Tennessee Repertory Theatre
2011/2012 Season Announced!
Arthur Miller's All My Sons
October 1–15, 2011
Previews: Sept. 29–30
Tony Award-winner for Best Writer (Arthur Miller, 1947) and Best Revival (1987)
Winner of the Drama Critics' Award for Best New Play in 1947 and multiple Tony Award-winner, All My Sons established Arthur Miller as a leading voice in the American theatre. All My Sons introduced themes that thread through Miller's work as a whole: the relationships between fathers and sons and the conflict between business and personal ethics.
In this classic American drama, Joe Keller and Herbert Deever—partners in a machine shop during World War II—turned out defective airplane parts, causing the deaths of many men. Deever was sent to prison while Keller escaped punishment and went on to make a lot of money. In a work of tremendous power, a love affair between Keller's son and Deever’s daughter, the bitterness of George Keller who returns from the war to find his father in prison and his father's partner free, and the reaction of a son to his father's guilt escalate toward a climax of electrifying intensity.
This show has been on my dying-to-do list for a long time. The time seems right because the subject of this intense family drama is more relevant than ever, as we struggle harder than ever as a society to figure out what the parameters of personal responsibility are. We are split politically over ideas related to the goals of the individual vs. the good of the community: are we only beholden to our own interests, connected to no one but whoever is in our own back yard, or are we part of a larger web of responsibility? If we do something that is good for ourselves, but other people we don’t even know may suffer as a result, where does the moral compass fall? When heads of corporations place the highest priority on their personal bottom line, if employees are left without pensions or healthcare or even jobs, is that OK? After all, they’re just pursuing our American definition of success—make as much money as possible, and by the way, don’t be shy about it. This play, through the story of the Keller family, explores with gut-wrenching results questions of personal responsibility and integrity and the interconnectivity of all of us. I think this play will stir your heart and your thinking, and I look forward to the conversations it will ignite.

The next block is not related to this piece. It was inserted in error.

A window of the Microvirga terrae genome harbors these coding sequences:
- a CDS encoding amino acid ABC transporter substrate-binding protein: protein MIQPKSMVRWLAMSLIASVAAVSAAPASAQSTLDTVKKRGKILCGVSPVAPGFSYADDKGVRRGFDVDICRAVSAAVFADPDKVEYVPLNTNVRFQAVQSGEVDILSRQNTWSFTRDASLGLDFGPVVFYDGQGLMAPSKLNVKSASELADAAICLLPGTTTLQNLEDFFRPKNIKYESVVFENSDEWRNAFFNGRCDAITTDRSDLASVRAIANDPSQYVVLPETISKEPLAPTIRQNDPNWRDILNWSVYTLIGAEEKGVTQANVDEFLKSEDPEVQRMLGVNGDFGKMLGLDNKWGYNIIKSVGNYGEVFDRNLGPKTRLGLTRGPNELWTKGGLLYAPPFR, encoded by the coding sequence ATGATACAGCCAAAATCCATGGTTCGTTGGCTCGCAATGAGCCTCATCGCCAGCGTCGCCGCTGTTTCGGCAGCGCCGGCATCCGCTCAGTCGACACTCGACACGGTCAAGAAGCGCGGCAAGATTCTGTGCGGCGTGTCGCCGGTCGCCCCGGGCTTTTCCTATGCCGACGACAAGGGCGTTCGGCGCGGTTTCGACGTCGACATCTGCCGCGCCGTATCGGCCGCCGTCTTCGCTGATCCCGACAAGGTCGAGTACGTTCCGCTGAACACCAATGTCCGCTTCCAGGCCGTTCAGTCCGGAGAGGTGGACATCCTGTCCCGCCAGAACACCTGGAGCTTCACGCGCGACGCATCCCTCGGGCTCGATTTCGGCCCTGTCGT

God of Carnage
by Yasmina Reza, translated by Christopher Hampton
February 4–18, 2012
Previews: Feb. 2–3
2009 Tony Award-winner for Best Play
The other day in the neighborhood park, little Ferdinand whacked his playmate Bruno with a stick, breaking two teeth. So it is important that the parents of the boys set the right example and sit down to discuss the matter calmly and reasonably, right? After all, nothing will be gained by behaving like children…
Human nature, red in tooth and claw. Yasmina Reza—the writer who drew maximum laughs from Minimalist art in Art—uses her corrosive wit to strip away the thin veneer of civilization in this Tony Award-winning comedy of manners… without the manners.
This is the one play I knew we’d do the moment we could get rights for it—sharp dialogue and characters requiring exceptional acting that makes us really look at ourselves and our behaviors. Two sets of parents get together to calmly discuss the bad behavior of their young sons (one hit the other) and they soon descend into an immaturity that by contrast with what they SAY they are trying to be is perfect parody of self-important politically correct grown-ups. What are we REALLY like underneath, when on the outside we’re pretending to be adults in a civilized society? What happens if we are driven to drop the façade? What would happen if we all said what we really think, unfettered by the constraints of politeness? God of Carnage is an acting tour de force, and I am especially excited by a play that offers four meaty roles. The best part of my job is getting to work with terrific actors in amazing roles, so I look forward to sharing with you the acting talent that can drive this one home. Human nature needs to be poked with a sharp stick now and then—I Iove the way this play does that. Quite simply, this Tony winner is one of the most scathingly funny plays out there today, revealing and reveling in human nature, and one that Middle Tennessee deserves to see in its own backyard.